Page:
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From Job to Jungle Warfare

After a decade-long experiment with democracy Myanmar's army, the Tatmadaw, slammed the door shut on liberalisation and freedom of expression on 1 February 2021 by deposing and imprisoning the country's elected leader, Aung San Suu Kyi, and ruthlessly cracking down on dissent. Having presided for half a century over one of the most isolated and closed states in the world, the junta had ceded its control to a civilian administration in 2011, bringing tourism, foreign investment and hope to millions. Since the coup, over 1,700 civilians have been killed and some 13,000 arrested.

For all intents and purposes, the country is now at war. In addition to the dozens of ethnic militias that have fought the central government since independence in 1948, a National Unity Government (NUG), consisting of former parliamentarians and other opposition figures, is now supported by so-called People's Defence Forces (PDF) - civilians opposed to the military coup who have joined with more experienced ethnic militia to fight the national army.

And while they are under-equipped and hugely outnumbered by the army, thought to have around 375,000 active personnel, the guerillas' jungle warfare tactics, honed by ethnic fighters over decades, are taking their toll. According to the NUG, their fighters have killed around 9,000 soldiers and their ranks are welcoming increasing numbers of army deserters who refuse to kill their own people. The army is having to fight on dozens of fronts simultaneously, from the densely forested North bordering on China and India to scrublands and the Irrawaddy Delta in the South.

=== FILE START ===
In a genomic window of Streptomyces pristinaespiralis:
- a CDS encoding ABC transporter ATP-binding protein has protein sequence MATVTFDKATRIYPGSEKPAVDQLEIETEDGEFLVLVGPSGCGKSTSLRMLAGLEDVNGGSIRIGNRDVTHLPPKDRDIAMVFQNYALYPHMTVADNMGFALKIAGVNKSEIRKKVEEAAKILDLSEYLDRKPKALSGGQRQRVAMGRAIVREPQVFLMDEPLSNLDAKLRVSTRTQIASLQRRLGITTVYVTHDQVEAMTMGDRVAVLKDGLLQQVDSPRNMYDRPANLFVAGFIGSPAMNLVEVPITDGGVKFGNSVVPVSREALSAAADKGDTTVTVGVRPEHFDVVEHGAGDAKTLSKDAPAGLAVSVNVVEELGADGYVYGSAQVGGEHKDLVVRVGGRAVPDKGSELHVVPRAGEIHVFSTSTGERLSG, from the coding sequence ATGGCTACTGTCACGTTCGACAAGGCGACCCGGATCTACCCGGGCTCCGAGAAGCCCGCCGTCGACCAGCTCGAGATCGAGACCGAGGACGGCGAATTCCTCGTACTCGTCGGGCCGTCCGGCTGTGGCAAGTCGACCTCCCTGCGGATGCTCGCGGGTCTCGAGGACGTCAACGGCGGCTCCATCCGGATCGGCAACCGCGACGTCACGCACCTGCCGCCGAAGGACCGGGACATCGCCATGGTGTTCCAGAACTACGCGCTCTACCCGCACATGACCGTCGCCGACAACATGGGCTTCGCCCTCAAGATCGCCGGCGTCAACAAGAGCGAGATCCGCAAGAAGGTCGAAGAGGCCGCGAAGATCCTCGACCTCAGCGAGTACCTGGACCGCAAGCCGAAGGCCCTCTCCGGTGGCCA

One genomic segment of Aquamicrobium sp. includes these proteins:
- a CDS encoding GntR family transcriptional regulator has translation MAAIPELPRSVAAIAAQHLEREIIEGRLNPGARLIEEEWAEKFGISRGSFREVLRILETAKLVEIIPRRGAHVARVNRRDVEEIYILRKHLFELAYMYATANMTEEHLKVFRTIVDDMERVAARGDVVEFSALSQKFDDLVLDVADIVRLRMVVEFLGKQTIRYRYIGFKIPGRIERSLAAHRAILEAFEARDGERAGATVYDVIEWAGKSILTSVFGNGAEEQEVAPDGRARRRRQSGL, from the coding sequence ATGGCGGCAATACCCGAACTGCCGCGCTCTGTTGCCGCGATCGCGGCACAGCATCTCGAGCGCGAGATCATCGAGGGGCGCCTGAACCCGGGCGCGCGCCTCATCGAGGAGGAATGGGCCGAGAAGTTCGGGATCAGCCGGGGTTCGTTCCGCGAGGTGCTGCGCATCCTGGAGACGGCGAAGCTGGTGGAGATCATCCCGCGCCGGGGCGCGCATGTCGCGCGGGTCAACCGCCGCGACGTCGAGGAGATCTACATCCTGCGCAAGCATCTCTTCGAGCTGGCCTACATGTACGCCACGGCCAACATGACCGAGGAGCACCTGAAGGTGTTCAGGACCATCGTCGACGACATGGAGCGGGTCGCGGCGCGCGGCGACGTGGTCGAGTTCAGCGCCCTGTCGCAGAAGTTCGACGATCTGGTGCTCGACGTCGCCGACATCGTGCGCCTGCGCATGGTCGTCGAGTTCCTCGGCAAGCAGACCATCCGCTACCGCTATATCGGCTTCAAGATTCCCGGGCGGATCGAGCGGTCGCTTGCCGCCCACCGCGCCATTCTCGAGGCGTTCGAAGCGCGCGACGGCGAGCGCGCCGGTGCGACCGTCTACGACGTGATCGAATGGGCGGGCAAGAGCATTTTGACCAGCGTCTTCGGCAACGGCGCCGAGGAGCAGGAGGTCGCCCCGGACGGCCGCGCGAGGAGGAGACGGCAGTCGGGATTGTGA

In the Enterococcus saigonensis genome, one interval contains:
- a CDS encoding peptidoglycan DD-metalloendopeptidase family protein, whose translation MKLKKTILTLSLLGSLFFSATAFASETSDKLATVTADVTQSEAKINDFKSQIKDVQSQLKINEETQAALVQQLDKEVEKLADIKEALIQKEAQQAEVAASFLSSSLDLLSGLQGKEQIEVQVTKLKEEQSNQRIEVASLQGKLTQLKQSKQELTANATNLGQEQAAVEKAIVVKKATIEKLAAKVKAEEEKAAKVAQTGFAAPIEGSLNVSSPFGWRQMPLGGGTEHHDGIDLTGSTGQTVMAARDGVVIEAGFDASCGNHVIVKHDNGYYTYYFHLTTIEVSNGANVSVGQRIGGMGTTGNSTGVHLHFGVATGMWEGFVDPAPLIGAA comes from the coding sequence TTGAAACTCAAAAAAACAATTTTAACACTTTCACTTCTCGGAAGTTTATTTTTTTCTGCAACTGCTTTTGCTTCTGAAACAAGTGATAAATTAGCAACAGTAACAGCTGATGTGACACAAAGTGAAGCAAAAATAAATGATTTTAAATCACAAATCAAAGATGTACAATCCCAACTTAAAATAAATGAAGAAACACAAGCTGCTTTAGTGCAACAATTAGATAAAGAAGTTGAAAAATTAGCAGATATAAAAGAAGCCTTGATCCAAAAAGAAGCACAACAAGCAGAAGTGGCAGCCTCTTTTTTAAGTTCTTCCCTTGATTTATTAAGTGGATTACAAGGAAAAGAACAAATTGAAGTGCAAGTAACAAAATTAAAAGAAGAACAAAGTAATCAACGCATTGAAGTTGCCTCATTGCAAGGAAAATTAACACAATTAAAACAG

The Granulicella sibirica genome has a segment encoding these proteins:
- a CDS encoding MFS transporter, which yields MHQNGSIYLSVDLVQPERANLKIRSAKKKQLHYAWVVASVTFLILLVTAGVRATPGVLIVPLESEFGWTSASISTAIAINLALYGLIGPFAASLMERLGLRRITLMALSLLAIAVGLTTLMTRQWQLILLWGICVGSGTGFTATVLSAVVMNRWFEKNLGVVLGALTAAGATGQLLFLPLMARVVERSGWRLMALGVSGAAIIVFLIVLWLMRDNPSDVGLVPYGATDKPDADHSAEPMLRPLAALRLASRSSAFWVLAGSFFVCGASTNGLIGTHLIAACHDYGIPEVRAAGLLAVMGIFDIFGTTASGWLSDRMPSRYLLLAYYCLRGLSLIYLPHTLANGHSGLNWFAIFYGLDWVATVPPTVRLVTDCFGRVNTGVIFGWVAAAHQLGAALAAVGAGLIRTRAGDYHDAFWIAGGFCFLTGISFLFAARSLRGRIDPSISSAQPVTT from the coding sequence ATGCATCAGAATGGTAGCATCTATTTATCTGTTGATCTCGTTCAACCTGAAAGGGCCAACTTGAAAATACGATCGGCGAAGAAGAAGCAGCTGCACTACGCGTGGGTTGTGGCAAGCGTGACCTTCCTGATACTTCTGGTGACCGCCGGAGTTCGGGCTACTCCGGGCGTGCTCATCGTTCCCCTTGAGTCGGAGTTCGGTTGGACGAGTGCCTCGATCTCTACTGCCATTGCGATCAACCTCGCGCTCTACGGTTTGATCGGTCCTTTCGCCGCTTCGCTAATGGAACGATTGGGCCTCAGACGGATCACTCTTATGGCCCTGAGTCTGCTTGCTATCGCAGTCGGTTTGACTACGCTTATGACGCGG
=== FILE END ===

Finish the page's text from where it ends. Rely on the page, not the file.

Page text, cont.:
This is not the first time that civilians have risen up to oppose the army's power grab. In 1962, following the first coup and again in 1988, when hundreds of thousands of people took to the streets to protest against army rule, civilians had left the cities and joined ethnic militia in the border regions to fight. Previously, however, the numbers had been smaller and the aims and objectives of the militia diverged from what civilians were trying to achieve.

Since the 2021 coup, the young men and women who have given up their jobs and left their families to fight are a completely different breed of resistance fighter. Today's resistance has had access to the internet and become accustomed to the perks of modern life. Unlike their predecessors, they refuse to accept that the life they had got used to, with all the opportunities of a free and modern society, should be swept away by the same armed forces that have subjugated the country for the past 60 years. And for the first time, large parts of the country's Bamar majority which has long controlled the levers of power and industry, is turning against the the army, the self-styled 'Protectors of the Nation'.

Adam Dean and journalist Hannah Beech managed to enter Myanmar unofficially from neighbouring Thailand to link up with one cohort of resistance fighters hunkering down in their jungle camp, dodging airforce bombing raids and shelling.
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